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USAlabama governor doesn't anticipate tourism backlash over abortion law

01:50  21 may  2019
01:50  21 may  2019 Source:   thehill.com

Stricter abortion bans are conservative-led states' gambit to overturn Roe vs. Wade

Stricter abortion bans are conservative-led states' gambit to overturn Roe vs. Wade ATLANTA - When Republican lawmakers in Alabama weighed a stringent new bill that would outlaw almost all abortions, they did not pretend that it complied with federal law or that it would go into effect anytime soon. "Yes, it's unconstitutional," state House Rep. Terri Collins, the bill's sponsor, said last week at a hearing. "All our pro-life bills are unconstitutional right now. 

Alabama ’s governor on Monday said she doesn ’ t expect any tourism fallout from the state’s new anti- abortion law . The AP asked Ivey about potential backlash after a press conference about the state’s tourism industry. The law has prompted some calls on social media for a boycott of the state.

Said Ivey: “ Alabama has a lot of different variety of things to visit and enjoy and our visitors will continue to come.” “Taegan Goddard has a knack for digging out political gems that too often get passed over by the It’s an eagerly anticipated part of my news reading.” — Craig Newmark, founder of Craigslist.

Alabama governor doesn't anticipate tourism backlash over abortion law© Facebook: Kay Ivey Alabama governor doesn't anticipate tourism backlash over abortion law

Alabama's governor on Monday said she doesn't expect any tourism fallout from the state's new anti-abortion law.

Gov. Kay Ivey (R) told The Associated Press she expects people will still want to visit the state, despite recent protests over the law.

"Alabama has a lot of different variety of things to visit and enjoy and our visitors will continue to come," Ivey said.

The AP asked Ivey about potential backlash after a press conference about the state's tourism industry.

How does Alabama's near-total abortion ban bill compare to Georgia's 'fetal heartbeat' law?

How does Alabama's near-total abortion ban bill compare to Georgia's 'fetal heartbeat' law? Georgia passed one of the most restrictive abortion bills in the US. How does Alabama's abortion bill legislators are currently weighing stack up?

Alabama 's governor on Monday said she doesn ' t expect any tourism fallout from the state's new anti- abortion law .Gov. Kay Ivey (R) told The Associated Press she expects people will still want to visit the state, despite recent protests over the law ." Alabama has a lot of different variety of things to

Alabama governor Kay Ivey has signed the US’ strictest abortion law into effect, criminalizing the procedure even in cases of rape or incest and slapping abortion providers with a possible life sentence. Today, I signed into law the Alabama Human Life Protection Act.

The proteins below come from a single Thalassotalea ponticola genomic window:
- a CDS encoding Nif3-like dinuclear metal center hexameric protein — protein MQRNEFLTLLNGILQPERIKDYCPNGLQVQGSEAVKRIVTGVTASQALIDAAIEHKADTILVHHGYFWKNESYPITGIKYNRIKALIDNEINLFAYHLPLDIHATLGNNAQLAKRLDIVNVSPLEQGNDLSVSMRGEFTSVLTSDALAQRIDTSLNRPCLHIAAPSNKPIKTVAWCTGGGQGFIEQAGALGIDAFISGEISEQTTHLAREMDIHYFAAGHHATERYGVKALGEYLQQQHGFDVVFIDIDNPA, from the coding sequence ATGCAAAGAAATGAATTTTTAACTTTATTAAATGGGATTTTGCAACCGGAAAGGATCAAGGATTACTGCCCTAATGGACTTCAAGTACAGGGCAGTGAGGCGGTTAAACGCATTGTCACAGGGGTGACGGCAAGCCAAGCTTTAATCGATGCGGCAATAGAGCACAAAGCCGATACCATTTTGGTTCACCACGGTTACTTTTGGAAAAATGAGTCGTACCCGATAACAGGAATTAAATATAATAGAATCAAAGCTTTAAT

The law has prompted some calls on social media for a boycott of the state. In Georgia, a controversial "heartbeat" abortion bill led to a push for a boycott by Hollywood celebrities.

Ivey last week signed into law the most restrictive anti-abortion legislation in the country. It makes all abortions a felony, except when the mother's life is at risk. The statute does not make exceptions for cases of rape and incest.

The law is slated to take effect in six months and is expected to face multiple legal challenges before then. Ivey has said she signed the law knowing it would be unenforceable.

State lawmakers have acknowledged that the measure is designed to challenge the landmark Roe v. Wade Supreme Court ruling that extended abortion rights nationwide.

Republicans, including President Trump, have recently said that while they oppose abortion, they think the Alabama law goes too far because it does not provide exceptions for rape and incest.

Read More

All the states taking up new abortion laws in 2019.
In 2019, states are taking action to restrict or expand access to abortion amid a national debate over Roe v. Wade.Multiple states such as Kentucky and Georgia have passed bills that ban abortion once a fetal heartbeat is detected, around six weeks of pregnancy, while Alabama recently passed the strictest abortion law in the country, banning the procedure with few exceptions.Several other states are considering "trigger" laws that go into effect to ban abortion should Roe v. Wade be overturned, while other states like New York have passed bills that enshrine abortion rights.

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